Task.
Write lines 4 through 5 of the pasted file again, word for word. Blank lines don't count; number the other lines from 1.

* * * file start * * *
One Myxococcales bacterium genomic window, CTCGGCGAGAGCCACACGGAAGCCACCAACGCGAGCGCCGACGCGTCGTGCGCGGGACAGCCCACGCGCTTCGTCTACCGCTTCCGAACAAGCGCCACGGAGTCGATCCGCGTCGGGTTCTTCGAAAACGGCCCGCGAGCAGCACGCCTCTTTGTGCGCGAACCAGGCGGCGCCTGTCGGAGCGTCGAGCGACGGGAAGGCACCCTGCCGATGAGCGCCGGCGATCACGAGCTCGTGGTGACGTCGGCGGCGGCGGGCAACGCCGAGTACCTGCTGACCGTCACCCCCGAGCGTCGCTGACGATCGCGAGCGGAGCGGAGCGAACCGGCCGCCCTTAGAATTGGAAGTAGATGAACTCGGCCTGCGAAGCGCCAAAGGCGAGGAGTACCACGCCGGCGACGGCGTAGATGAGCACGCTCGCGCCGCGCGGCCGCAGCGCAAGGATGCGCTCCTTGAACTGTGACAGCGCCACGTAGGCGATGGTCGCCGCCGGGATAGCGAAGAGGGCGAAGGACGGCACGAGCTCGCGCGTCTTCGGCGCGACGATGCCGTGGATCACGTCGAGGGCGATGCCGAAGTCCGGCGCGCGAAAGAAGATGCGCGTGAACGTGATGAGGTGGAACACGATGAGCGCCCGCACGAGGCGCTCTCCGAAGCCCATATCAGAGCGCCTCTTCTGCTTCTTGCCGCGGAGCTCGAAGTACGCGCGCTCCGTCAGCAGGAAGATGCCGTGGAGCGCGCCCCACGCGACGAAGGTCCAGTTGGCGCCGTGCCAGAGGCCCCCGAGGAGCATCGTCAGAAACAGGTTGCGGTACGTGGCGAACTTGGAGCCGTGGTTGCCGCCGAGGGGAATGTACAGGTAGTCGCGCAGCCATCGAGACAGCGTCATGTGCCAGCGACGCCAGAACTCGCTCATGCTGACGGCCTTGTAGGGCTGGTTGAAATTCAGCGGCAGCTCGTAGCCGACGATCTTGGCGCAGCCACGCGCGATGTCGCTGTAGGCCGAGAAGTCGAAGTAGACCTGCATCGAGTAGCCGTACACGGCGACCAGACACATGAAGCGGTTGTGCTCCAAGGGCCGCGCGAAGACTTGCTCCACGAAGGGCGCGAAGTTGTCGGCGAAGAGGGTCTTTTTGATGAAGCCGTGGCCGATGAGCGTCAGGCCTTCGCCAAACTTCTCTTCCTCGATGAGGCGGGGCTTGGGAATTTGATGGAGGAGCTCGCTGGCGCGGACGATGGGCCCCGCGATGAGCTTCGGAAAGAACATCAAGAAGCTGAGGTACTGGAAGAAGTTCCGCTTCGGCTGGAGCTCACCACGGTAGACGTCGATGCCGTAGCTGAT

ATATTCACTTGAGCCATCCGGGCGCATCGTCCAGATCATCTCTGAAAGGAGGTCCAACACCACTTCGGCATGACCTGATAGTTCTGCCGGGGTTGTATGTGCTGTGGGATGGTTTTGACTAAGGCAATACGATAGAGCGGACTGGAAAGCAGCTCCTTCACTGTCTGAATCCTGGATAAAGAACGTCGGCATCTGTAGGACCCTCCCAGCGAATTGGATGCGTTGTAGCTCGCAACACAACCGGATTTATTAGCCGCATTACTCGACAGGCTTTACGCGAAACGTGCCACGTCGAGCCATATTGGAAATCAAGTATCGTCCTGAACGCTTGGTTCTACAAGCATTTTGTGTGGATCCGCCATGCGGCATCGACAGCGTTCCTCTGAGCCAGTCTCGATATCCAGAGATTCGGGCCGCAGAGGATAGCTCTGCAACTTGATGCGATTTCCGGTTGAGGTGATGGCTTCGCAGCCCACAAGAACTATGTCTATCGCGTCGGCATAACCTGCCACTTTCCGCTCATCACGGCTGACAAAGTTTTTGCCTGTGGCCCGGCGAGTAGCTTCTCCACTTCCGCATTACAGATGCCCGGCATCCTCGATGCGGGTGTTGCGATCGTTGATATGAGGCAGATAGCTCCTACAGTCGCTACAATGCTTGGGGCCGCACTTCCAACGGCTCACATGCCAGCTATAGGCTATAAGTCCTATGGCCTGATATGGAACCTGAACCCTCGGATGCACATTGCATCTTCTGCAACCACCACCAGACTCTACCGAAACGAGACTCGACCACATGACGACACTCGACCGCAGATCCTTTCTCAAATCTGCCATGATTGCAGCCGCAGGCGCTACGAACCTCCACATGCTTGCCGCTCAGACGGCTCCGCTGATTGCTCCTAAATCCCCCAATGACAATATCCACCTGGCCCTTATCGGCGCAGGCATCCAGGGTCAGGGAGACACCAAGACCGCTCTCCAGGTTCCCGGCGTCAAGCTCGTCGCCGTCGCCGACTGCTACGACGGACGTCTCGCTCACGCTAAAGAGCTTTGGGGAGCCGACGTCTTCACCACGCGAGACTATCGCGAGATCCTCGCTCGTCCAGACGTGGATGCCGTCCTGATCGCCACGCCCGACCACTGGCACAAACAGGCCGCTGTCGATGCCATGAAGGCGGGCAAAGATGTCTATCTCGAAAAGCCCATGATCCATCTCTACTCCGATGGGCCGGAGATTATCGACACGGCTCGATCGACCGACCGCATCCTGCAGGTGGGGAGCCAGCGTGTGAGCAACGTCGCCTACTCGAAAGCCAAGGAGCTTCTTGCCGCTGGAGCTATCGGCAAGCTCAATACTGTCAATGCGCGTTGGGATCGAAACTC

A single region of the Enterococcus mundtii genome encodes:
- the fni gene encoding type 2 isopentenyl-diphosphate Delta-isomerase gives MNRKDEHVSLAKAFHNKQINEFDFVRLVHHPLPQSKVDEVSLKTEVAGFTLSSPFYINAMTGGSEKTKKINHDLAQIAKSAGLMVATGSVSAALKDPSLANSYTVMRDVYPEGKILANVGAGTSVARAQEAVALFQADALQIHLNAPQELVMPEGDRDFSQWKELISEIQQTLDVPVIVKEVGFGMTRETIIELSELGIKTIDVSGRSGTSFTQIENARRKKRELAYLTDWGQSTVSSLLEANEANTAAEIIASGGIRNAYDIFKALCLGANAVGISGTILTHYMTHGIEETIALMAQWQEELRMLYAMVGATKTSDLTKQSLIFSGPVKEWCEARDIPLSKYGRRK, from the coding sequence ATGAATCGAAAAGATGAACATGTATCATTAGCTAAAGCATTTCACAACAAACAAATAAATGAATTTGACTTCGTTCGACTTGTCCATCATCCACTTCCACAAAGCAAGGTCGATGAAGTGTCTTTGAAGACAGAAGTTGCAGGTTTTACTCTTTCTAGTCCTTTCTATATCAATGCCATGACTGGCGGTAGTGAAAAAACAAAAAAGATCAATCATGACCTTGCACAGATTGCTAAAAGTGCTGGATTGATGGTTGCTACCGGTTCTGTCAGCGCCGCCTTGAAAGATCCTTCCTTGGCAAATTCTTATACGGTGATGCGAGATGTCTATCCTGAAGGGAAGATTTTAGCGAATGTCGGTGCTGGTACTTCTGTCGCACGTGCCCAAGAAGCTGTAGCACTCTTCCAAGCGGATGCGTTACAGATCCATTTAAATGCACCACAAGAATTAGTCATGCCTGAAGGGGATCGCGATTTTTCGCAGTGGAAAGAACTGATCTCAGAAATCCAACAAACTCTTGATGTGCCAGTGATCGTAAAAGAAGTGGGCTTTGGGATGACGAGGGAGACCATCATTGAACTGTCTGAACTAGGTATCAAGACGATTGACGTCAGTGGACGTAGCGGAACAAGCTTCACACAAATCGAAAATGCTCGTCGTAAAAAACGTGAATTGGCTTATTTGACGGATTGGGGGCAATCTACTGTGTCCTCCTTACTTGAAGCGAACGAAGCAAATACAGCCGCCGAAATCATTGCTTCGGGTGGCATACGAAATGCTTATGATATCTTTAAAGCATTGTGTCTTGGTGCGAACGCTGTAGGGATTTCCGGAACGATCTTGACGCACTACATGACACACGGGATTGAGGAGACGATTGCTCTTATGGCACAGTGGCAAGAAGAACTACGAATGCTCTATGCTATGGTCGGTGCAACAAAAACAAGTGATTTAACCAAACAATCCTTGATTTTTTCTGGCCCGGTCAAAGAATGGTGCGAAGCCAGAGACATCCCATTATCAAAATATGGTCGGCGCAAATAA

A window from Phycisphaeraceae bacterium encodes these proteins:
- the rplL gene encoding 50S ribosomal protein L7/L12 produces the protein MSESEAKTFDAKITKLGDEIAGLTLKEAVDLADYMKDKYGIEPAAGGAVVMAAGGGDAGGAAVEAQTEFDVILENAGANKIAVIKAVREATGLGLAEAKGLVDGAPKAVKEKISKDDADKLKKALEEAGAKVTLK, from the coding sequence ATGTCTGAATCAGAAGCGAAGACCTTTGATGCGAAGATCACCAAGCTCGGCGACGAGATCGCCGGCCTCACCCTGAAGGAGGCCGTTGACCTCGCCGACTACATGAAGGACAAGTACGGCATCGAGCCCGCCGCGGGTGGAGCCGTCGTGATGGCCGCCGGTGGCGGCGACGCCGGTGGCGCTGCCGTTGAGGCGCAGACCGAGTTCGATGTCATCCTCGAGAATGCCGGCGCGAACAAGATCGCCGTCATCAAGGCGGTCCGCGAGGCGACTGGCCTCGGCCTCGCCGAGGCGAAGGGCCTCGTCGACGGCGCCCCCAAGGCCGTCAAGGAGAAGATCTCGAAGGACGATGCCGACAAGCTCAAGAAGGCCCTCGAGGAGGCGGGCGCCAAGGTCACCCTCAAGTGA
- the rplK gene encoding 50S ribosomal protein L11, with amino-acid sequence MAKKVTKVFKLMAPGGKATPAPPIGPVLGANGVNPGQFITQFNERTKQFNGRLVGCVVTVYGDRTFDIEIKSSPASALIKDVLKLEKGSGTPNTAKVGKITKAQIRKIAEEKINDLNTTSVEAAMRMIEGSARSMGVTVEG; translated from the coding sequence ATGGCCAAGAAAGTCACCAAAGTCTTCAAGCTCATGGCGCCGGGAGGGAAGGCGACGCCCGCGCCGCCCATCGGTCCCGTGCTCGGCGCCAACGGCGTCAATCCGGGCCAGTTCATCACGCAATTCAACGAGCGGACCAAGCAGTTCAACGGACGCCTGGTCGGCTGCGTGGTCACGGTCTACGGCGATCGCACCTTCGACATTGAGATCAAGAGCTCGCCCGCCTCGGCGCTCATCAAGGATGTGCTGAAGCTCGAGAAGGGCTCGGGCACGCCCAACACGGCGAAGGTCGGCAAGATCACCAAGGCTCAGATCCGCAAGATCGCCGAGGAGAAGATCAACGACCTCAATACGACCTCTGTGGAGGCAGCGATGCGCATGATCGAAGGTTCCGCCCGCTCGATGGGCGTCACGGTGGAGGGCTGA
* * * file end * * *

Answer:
- the fni gene encoding type 2 isopentenyl-diphosphate Delta-isomerase gives MNRKDEHVSLAKAFHNKQINEFDFVRLVHHPLPQSKVDEVSLKTEVAGFTLSSPFYINAMTGGSEKTKKINHDLAQIAKSAGLMVATGSVSAALKDPSLANSYTVMRDVYPEGKILANVGAGTSVARAQEAVALFQADALQIHLNAPQELVMPEGDRDFSQWKELISEIQQTLDVPVIVKEVGFGMTRETIIELSELGIKTIDVSGRSGTSFTQIENARRKKRELAYLTDWGQSTVSSLLEANEANTAAEIIASGGIRNAYDIFKALCLGANAVGISGTILTHYMTHGIEETIALMAQWQEELRMLYAMVGATKTSDLTKQSLIFSGPVKEWCEARDIPLSKYGRRK, from the coding sequence ATGAATCGAAAAGATGAACATGTATCATTAGCTAAAGCATTTCACAACAAACAAATAAATGAATTTGACTTCGTTCGACTTGTCCATCATCCACTTCCACAAAGCAAGGTCGATGAAGTGTCTTTGAAGACAGAAGTTGCAGGTTTTACTCTTTCTAGTCCTTTCTATATCAATGCCATGACTGGCGGTAGTGAAAAAACAAAAAAGATCAATCATGACCTTGCACAGATTGCTAAAAGTGCTGGATTGATGGTTGCTACCGGTTCTGTCAGCGCCGCCTTGAAAGATCCTTCCTTGGCAAATTCTTATACGGTGATGCGAGATGTCTATCCTGAAGGGAAGATTTTAGCGAATGTCGGTGCTGGTACTTCTGTCGCACGTGCCCAAGAAGCTGTAGCACTCTTCCAAGCGGATGCGTTACAGATCCATTTAAATGCACCACAAGAATTAGTCATGCCTGAAGGGGATCGCGATTTTTCGCAGTGGAAAGAACTGATCTCAGAAATCCAACAAACTCTTGATGTGCCAGTGATCGTAAAAGAAGTGGGCTTTGGGATGACGAGGGAGACCATCATTGAACTGTCTGAACTAGGTATCAAGACGATTGACGTCAGTGGACGTAGCGGAACAAGCTTCACACAAATCGAAAATGCTCGTCGTAAAAAACGTGAATTGGCTTATTTGACGGATTGGGGGCAATCTACTGTGTCCTCCTTACTTGAAGCGAACGAAGCAAATACAGCCGCCGAAATCATTGCTTCGGGTGGCATACGAAATGCTTATGATATCTTTAAAGCATTGTGTCTTGGTGCGAACGCTGTAGGGATTTCCGGAACGATCTTGACGCACTACATGACACACGGGATTGAGGAGACGATTGCTCTTATGGCACAGTGGCAAGAAGAACTACGAATGCTCTATGCTATGGTCGGTGCAACAAAAACAAGTGATTTAACCAAACAATCCTTGATTTTTTCTGGCCCGGTCAAAGAATGGTGCGAAGCCAGAGACATCCCATTATCAAAATATGGTCGGCGCAAATAA

A window from Phycisphaeraceae bacterium encodes these proteins: